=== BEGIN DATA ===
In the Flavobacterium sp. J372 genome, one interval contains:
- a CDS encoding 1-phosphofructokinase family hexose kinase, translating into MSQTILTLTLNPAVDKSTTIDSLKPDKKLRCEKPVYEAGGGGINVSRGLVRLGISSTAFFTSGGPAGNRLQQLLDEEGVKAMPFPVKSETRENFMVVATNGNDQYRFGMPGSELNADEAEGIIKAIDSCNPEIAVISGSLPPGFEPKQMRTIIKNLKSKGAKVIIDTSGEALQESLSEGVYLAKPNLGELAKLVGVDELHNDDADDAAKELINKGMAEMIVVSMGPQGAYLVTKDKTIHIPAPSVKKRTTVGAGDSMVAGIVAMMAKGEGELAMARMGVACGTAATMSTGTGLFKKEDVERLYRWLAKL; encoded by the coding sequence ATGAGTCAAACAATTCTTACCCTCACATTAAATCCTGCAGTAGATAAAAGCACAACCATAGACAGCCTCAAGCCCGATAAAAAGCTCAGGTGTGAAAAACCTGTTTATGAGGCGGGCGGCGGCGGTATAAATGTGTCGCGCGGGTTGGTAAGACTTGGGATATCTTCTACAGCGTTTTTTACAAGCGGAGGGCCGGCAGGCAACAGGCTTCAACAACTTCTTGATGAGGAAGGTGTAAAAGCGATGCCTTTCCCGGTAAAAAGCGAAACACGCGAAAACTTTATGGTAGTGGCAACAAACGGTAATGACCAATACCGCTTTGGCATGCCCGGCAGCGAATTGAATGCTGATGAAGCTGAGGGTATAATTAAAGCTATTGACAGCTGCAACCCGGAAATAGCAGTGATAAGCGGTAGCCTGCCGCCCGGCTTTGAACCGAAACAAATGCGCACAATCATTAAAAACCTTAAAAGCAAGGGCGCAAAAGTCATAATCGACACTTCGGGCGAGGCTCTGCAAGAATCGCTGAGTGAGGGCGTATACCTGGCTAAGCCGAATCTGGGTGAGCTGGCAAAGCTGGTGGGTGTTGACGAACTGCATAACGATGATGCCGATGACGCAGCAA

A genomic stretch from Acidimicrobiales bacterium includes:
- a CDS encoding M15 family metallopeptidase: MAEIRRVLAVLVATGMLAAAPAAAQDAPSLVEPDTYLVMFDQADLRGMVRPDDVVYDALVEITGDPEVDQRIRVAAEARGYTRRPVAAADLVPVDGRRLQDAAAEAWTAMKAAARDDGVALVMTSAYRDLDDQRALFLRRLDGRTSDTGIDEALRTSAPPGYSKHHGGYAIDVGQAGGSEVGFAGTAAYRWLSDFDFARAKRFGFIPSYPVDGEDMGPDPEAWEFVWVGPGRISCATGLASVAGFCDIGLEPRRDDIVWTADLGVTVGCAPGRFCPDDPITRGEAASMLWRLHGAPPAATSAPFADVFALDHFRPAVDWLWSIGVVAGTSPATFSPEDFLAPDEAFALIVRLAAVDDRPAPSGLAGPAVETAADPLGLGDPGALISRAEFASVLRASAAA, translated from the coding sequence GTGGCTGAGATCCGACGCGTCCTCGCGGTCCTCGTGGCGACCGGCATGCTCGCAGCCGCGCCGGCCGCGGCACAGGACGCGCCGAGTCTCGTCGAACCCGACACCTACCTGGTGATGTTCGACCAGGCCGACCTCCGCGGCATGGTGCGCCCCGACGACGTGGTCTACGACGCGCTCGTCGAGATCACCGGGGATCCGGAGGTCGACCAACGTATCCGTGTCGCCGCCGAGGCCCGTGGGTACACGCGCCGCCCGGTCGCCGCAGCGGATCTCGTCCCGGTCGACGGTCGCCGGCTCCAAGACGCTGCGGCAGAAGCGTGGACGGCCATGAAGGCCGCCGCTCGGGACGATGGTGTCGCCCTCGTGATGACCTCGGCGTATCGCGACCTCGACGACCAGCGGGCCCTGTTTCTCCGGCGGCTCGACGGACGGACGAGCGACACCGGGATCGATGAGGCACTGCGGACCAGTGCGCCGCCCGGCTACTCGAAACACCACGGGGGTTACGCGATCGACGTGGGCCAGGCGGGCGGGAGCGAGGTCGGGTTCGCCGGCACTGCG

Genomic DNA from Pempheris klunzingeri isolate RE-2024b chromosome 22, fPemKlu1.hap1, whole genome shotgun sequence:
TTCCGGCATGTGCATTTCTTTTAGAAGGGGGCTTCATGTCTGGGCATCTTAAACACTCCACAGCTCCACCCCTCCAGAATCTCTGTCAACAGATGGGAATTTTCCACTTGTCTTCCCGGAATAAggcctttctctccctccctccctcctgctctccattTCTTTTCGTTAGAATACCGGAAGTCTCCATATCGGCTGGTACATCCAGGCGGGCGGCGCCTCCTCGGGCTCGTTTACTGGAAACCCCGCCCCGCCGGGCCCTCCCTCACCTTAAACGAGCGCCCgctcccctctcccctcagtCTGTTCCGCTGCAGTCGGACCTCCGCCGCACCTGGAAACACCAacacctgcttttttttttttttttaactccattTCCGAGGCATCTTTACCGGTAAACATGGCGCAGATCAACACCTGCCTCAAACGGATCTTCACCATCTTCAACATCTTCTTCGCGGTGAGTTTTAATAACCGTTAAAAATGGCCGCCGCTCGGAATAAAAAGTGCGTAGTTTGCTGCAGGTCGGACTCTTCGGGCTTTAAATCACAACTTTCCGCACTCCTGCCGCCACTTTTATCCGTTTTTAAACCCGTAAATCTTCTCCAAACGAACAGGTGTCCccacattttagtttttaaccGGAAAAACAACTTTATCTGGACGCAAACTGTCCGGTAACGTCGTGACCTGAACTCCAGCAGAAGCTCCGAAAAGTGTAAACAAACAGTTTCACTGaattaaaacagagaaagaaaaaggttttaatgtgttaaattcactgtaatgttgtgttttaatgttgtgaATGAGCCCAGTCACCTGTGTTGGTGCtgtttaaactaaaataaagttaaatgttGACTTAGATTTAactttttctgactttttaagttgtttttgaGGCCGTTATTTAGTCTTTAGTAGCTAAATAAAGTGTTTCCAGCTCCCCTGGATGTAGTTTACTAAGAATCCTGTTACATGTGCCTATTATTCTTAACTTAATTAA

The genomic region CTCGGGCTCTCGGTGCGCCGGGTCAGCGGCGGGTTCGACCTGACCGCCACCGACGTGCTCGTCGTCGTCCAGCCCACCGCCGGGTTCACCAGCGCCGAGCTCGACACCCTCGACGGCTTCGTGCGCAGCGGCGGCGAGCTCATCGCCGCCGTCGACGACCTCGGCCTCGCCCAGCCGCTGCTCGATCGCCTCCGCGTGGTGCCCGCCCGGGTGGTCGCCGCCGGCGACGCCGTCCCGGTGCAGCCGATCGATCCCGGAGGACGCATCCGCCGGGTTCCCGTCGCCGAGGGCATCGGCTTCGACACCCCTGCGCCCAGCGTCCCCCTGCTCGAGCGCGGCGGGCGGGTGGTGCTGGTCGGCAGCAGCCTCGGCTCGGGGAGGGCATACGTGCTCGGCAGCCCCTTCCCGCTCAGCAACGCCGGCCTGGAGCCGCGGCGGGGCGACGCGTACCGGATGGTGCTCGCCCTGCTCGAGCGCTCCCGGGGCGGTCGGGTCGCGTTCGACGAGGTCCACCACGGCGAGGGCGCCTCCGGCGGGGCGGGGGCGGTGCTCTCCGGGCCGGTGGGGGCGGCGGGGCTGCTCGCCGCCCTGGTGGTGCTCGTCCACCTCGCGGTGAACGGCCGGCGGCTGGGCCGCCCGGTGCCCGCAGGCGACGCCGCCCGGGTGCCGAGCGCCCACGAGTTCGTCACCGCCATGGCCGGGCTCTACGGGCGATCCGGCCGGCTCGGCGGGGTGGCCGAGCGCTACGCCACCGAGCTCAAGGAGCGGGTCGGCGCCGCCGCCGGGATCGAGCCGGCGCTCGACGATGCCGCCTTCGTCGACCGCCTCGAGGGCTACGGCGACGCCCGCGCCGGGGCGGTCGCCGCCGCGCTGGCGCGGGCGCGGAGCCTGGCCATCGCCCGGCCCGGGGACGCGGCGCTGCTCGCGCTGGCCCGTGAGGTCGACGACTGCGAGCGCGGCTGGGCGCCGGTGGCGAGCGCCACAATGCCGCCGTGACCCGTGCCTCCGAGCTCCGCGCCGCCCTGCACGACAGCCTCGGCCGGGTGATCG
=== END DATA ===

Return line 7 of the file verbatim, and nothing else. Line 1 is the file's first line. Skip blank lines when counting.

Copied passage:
The genomic region CTCGGGCTCTCGGTGCGCCGGGTCAGCGGCGGGTTCGACCTGACCGCCACCGACGTGCTCGTCGTCGTCCAGCCCACCGCCGGGTTCACCAGCGCCGAGCTCGACACCCTCGACGGCTTCGTGCGCAGCGGCGGCGAGCTCATCGCCGCCGTCGACGACCTCGGCCTCGCCCAGCCGCTGCTCGATCGCCTCCGCGTGGTGCCCGCCCGGGTGGTCGCCGCCGGCGACGCCGTCCCGGTGCAGCCGATCGATCCCGGAGGACGCATCCGCCGGGTTCCCGTCGCCGAGGGCATCGGCTTCGACACCCCTGCGCCCAGCGTCCCCCTGCTCGAGCGCGGCGGGCGGGTGGTGCTGGTCGGCAGCAGCCTCGGCTCGGGGAGGGCATACGTGCTCGGCAGCCCCTTCCCGCTCAGCAACGCCGGCCTGGAGCCGCGGCGGGGCGACGCGTACCGGATGGTGCTCGCCCTGCTCGAGCGCTCCCGGGGCGGTCGGGTCGCGTTCGACGAGGTCCACCACGGCGAGGGCGCCTCCGGCGGGGCGGGGGCGGTGCTCTCCGGGCCGGTGGGGGCGGCGGGGCTGCTCGCCGCCCTGGTGGTGCTCGTCCACCTCGCGGTGAACGGCCGGCGGCTGGGCCGCCCGGTGCCCGCAGGCGACGCCGCCCGGGTGCCGAGCGCCCACGAGTTCGTCACCGCCATGGCCGGGCTCTACGGGCGATCCGGCCGGCTCGGCGGGGTGGCCGAGCGCTACGCCACCGAGCTCAAGGAGCGGGTCGGCGCCGCCGCCGGGATCGAGCCGGCGCTCGACGATGCCGCCTTCGTCGACCGCCTCGAGGGCTACGGCGACGCCCGCGCCGGGGCGGTCGCCGCCGCGCTGGCGCGGGCGCGGAGCCTGGCCATCGCCCGGCCCGGGGACGCGGCGCTGCTCGCGCTGGCCCGTGAGGTCGACGACTGCGAGCGCGGCTGGGCGCCGGTGGCGAGCGCCACAATGCCGCCGTGACCCGTGCCTCCGAGCTCCGCGCCGCCCTGCACGACAGCCTCGGCCGGGTGATCG